Nike Stock: Three Rising Valleys and Running
What’s the Fundamental Story?
Nike has beaten analyst earnings expectations over the last 12 consecutive quarters. Its last drop, a negative earnings surprise, occurred in its fiscal Q4 2020 quarter—a massive 38% drop (loss of $790 million) during the global Covid-19 lockdown.
It’s been recovering since, though sales to its third largest market, China, remain soft. Its last reported earnings report on March 21 was pretty outstanding. Nike did really well in their third fiscal quarter of 2023 compared to what financial experts on Wall Street predicted. Earnings per share and revenue came in higher than analyst estimates.
How’s the Road Looking Ahead?
The road to recovery in China still has a few hurdles, but Nike CEO John Donahoe expects things to improve. As for global sales, Nike saw double-digit growth in the US, Latin America, Europe, Africa, Asia-Pacific, and the Middle East.
Also, Nike has really been putting a lot of work into growing their direct-to-consumer sales. They’ve been pouring money into cool experiential stores, working on their loyalty program, and increasing their e-commerce sales. It’s been costly, but sales have accelerated as a result.
Running With the Bulls
On the technical side, Nike formed a Three Rising Valleys formation.
Popularized by technical analyst Thomas Bulkowski, Three Rising Valleys is a bullish chart pattern that signals a potential upward trend in the market. The pattern consists of three consecutive valleys (or troughs) that form within an existing uptrend. Each valley is slightly higher than the previous one, suggesting that buying interest is increasing, and the price is likely to continue rising.
How Do You Trade NKE Stock?
With this pattern, you’d take an altered measured approach (according to the description in Bulkowski’s book Encyclopedia of Chart Patterns).
You would enter a long position at [A], a breakout above the top of the formation.For early entries, a breakout above the green line at [B] would also work.
As far as price targets are concerned, here’s how you’d calculate it. Start by subtracting the top of the formation (126.06) from the bottom (115.79), then add the difference (10.27) to the top. The targets will thus vary based on the 100% measure of 136.33 (or just 136 to round off). You can see where that level is on the chart (see red dashed line). Stop losses are usually placed at the bottom of the formation.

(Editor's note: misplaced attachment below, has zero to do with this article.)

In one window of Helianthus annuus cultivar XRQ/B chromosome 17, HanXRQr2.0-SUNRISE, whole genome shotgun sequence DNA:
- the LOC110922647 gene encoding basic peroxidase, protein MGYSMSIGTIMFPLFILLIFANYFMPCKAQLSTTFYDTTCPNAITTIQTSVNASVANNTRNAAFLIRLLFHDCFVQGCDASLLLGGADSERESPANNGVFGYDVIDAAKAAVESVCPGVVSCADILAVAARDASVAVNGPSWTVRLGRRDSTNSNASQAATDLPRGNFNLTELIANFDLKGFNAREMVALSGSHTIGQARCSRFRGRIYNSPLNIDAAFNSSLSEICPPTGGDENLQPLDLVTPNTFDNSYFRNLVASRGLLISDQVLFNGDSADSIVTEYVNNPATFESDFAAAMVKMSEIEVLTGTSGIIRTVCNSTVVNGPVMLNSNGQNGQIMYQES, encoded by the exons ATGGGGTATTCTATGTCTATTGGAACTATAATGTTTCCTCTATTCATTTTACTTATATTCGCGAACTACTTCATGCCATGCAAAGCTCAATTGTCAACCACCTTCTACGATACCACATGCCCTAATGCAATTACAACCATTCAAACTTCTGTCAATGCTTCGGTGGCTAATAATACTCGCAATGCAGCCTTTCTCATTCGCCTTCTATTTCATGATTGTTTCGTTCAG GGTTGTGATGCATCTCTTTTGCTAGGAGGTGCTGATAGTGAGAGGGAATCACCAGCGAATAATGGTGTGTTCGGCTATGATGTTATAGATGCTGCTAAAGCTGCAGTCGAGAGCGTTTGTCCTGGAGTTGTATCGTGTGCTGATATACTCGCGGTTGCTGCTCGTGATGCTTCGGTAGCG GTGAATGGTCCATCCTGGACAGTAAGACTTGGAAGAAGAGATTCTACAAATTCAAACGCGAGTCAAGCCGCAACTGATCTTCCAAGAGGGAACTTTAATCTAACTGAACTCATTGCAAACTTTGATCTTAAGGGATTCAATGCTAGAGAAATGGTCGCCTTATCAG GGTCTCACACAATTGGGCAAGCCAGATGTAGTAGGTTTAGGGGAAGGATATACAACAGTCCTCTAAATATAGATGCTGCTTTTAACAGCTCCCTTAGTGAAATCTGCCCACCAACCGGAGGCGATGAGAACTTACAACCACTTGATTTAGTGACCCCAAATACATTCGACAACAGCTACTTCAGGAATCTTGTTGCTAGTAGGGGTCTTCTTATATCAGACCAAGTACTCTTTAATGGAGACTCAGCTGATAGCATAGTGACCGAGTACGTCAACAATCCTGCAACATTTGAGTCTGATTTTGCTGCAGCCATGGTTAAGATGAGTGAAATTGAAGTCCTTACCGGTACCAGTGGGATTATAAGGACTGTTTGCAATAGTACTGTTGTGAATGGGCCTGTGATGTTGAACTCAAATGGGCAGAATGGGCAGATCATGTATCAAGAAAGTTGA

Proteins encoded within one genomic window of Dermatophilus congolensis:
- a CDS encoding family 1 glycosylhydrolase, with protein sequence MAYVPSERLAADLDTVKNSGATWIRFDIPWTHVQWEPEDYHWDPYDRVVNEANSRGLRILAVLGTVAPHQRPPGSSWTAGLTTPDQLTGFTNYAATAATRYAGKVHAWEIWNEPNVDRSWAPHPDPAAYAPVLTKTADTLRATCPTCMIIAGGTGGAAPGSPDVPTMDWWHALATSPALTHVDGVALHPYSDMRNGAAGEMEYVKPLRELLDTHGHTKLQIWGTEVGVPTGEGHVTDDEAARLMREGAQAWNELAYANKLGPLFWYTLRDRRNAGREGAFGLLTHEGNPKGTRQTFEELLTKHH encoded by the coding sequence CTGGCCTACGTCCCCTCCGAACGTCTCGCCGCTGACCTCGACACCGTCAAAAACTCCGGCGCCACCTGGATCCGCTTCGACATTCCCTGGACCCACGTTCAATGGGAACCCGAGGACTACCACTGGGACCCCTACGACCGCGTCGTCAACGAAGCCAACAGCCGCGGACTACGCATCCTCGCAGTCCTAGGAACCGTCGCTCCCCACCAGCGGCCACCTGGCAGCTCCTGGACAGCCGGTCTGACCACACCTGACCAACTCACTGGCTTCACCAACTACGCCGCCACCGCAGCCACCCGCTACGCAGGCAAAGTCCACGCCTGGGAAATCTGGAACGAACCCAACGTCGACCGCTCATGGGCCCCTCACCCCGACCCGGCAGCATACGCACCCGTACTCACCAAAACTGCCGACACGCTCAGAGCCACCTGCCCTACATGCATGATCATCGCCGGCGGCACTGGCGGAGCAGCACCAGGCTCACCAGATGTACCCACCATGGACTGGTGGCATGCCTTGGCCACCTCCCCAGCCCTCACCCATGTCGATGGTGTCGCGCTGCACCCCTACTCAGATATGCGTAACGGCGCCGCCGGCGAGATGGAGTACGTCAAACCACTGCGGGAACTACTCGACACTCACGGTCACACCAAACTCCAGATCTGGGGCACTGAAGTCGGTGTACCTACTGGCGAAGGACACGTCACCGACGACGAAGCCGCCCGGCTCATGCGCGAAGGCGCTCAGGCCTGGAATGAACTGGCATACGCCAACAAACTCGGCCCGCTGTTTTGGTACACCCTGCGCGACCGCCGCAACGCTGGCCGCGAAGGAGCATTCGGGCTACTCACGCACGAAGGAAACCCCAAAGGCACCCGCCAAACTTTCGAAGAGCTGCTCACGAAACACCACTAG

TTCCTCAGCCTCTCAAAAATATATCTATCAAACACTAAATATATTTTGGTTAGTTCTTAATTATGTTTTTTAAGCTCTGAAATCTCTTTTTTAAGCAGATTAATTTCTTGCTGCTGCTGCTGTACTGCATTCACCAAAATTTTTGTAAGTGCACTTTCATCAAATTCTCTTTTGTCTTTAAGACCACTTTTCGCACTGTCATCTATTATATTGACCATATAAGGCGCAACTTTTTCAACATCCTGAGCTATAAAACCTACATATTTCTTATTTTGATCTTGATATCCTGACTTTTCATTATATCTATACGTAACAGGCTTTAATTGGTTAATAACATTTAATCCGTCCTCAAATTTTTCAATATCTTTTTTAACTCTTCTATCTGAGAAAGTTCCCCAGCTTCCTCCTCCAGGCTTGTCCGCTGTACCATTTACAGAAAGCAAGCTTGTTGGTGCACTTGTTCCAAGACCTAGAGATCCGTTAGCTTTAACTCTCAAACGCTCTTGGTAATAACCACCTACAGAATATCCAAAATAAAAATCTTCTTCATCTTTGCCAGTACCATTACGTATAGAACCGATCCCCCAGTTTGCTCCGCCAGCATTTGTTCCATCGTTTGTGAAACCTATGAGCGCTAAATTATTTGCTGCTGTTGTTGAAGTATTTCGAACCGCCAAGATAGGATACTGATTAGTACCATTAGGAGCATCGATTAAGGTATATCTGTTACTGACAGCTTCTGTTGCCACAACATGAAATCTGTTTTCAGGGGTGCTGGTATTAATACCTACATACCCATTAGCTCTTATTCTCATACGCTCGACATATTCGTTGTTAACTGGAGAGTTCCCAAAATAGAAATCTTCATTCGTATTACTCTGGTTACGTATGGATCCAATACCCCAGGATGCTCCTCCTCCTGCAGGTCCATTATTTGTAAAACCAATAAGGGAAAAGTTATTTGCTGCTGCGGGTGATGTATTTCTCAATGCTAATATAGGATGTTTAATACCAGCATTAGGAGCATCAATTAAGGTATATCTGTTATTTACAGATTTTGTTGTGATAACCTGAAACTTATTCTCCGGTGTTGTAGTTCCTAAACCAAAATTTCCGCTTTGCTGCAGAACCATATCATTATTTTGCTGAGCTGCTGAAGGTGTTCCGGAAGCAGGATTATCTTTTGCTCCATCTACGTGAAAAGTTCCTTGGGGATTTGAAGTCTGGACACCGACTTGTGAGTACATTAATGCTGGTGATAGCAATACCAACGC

Note: Traders’ target price preferences will vary anywhere from 60% to 100% of the target.
Looking at other technical indicators to contextualize this formation, the 50-day simple moving average (SMA) crossed the 200-day SMA a few months back, forming a Golden Cross. We also see the Moving Average Convergence/Divergence (MACD) looking favorable, with the MACD line having crossed above the signal line, and both crossing above the zero line.
But there’s also a drop in volume. Price has pulled back, but volume has also dwindled. If price breaks above the formation, look at volume to assess Nike’s momentum.
This pattern generally has a low failure rate (instances where it doesn’t yield a rally of a specific magnitude, such as five or 10 percent). However, there are occasions when the pattern doesn’t generate the anticipated rally. So it may be worth incorporating other indicators to confirm the upward move before entering the trade.
The Bottom Line
So overall, Nike’s stock is showing some favorable prospects, beating earnings expectations as it continues to focus on growing its direct-to-consumer sales. While there are challenges in China, Nike’s global sales look promising. The Three Rising Valleys pattern suggests a potential upward trend, but keep an eye on volume and other indicators to confirm it. If it runs bullish, monitor its progress and momentum. Remember, trading is about engaging risk; so stay alert and manage your trade as needed.
Disclaimer: This blog is for educational purposes only and should not be construed as financial advice. The ideas and strategies should never be used without first assessing your own personal and financial situation, or without consulting a financial professional.